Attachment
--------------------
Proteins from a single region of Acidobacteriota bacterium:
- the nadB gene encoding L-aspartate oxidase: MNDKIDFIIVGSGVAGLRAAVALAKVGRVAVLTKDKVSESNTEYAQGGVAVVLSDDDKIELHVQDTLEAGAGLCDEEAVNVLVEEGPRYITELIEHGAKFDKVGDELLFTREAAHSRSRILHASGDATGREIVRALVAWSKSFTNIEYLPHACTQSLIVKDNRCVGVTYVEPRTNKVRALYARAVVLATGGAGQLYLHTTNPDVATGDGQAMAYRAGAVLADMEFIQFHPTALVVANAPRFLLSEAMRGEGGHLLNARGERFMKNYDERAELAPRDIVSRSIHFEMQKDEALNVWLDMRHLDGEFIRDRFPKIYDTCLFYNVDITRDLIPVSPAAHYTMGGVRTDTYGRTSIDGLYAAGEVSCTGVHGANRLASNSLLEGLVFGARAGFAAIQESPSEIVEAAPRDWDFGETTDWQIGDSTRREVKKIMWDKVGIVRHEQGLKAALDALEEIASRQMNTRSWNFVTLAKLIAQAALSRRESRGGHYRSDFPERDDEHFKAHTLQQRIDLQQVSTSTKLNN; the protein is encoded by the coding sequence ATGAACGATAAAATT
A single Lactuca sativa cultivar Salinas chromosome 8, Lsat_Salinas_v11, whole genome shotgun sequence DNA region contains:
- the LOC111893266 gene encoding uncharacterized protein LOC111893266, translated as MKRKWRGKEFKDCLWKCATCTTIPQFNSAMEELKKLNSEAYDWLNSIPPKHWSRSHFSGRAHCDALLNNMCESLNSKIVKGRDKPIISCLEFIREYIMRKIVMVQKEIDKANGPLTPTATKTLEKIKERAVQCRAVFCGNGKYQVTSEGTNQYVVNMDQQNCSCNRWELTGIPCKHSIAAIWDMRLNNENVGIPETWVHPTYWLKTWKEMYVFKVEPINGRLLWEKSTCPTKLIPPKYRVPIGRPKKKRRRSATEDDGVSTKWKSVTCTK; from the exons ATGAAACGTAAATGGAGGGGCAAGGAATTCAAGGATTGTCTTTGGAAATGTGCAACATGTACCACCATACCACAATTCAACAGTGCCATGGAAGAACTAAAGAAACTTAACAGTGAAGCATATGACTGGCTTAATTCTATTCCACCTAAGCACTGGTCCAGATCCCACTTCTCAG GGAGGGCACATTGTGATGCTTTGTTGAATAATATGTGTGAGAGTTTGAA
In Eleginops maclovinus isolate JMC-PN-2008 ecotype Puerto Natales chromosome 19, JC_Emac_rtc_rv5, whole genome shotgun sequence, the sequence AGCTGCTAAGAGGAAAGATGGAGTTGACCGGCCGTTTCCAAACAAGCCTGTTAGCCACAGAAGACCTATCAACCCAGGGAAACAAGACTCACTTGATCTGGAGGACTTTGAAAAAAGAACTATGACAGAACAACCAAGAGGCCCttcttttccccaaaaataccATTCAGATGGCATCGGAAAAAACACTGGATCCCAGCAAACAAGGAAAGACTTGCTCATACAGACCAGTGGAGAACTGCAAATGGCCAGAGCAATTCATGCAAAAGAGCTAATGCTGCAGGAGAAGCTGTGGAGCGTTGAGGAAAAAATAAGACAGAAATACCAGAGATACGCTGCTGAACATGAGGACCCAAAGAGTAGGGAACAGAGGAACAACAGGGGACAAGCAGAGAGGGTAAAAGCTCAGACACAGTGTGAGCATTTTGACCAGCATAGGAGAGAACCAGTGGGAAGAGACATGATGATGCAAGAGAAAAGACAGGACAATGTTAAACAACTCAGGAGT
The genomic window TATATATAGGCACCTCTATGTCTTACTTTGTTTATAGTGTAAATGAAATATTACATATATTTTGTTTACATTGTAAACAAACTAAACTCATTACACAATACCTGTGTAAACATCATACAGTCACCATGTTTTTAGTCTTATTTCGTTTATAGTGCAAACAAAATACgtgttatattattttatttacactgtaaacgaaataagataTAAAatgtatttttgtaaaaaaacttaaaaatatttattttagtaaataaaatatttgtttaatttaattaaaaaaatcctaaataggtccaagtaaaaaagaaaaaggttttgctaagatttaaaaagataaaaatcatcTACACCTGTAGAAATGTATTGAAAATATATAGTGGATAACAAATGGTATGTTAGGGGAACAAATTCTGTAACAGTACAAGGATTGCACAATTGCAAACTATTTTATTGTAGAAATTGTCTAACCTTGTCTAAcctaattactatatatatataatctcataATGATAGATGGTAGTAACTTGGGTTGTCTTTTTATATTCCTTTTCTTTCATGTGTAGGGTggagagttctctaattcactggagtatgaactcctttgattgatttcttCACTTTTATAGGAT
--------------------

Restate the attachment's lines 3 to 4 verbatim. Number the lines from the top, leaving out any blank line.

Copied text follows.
A single Lactuca sativa cultivar Salinas chromosome 8, Lsat_Salinas_v11, whole genome shotgun sequence DNA region contains:
- the LOC111893266 gene encoding uncharacterized protein LOC111893266, translated as MKRKWRGKEFKDCLWKCATCTTIPQFNSAMEELKKLNSEAYDWLNSIPPKHWSRSHFSGRAHCDALLNNMCESLNSKIVKGRDKPIISCLEFIREYIMRKIVMVQKEIDKANGPLTPTATKTLEKIKERAVQCRAVFCGNGKYQVTSEGTNQYVVNMDQQNCSCNRWELTGIPCKHSIAAIWDMRLNNENVGIPETWVHPTYWLKTWKEMYVFKVEPINGRLLWEKSTCPTKLIPPKYRVPIGRPKKKRRRSATEDDGVSTKWKSVTCTK; from the exons ATGAAACGTAAATGGAGGGGCAAGGAATTCAAGGATTGTCTTTGGAAATGTGCAACATGTACCACCATACCACAATTCAACAGTGCCATGGAAGAACTAAAGAAACTTAACAGTGAAGCATATGACTGGCTTAATTCTATTCCACCTAAGCACTGGTCCAGATCCCACTTCTCAG GGAGGGCACATTGTGATGCTTTGTTGAATAATATGTGTGAGAGTTTGAA